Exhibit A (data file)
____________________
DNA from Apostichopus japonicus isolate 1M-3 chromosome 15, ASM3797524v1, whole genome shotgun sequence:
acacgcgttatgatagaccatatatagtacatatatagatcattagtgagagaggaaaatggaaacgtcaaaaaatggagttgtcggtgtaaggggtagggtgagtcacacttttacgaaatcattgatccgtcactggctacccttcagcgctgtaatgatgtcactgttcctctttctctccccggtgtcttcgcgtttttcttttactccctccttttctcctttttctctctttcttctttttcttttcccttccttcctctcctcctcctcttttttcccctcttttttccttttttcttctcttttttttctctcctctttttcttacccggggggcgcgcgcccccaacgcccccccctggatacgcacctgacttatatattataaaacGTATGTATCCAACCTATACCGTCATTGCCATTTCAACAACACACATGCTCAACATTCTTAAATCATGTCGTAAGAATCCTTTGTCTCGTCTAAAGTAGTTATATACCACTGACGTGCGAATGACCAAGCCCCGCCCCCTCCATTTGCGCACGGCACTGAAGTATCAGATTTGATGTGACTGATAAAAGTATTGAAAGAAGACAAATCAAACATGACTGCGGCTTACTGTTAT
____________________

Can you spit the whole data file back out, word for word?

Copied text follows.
DNA from Apostichopus japonicus isolate 1M-3 chromosome 15, ASM3797524v1, whole genome shotgun sequence:
acacgcgttatgatagaccatatatagtacatatatagatcattagtgagagaggaaaatggaaacgtcaaaaaatggagttgtcggtgtaaggggtagggtgagtcacacttttacgaaatcattgatccgtcactggctacccttcagcgctgtaatgatgtcactgttcctctttctctccccggtgtcttcgcgtttttcttttactccctccttttctcctttttctctctttcttctttttcttttcccttccttcctctcctcctcctcttttttcccctcttttttccttttttcttctcttttttttctctcctctttttcttacccggggggcgcgcgcccccaacgcccccccctggatacgcacctgacttatatattataaaacGTATGTATCCAACCTATACCGTCATTGCCATTTCAACAACACACATGCTCAACATTCTTAAATCATGTCGTAAGAATCCTTTGTCTCGTCTAAAGTAGTTATATACCACTGACGTGCGAATGACCAAGCCCCGCCCCCTCCATTTGCGCACGGCACTGAAGTATCAGATTTGATGTGACTGATAAAAGTATTGAAAGAAGACAAATCAAACATGACTGCGGCTTACTGTTAT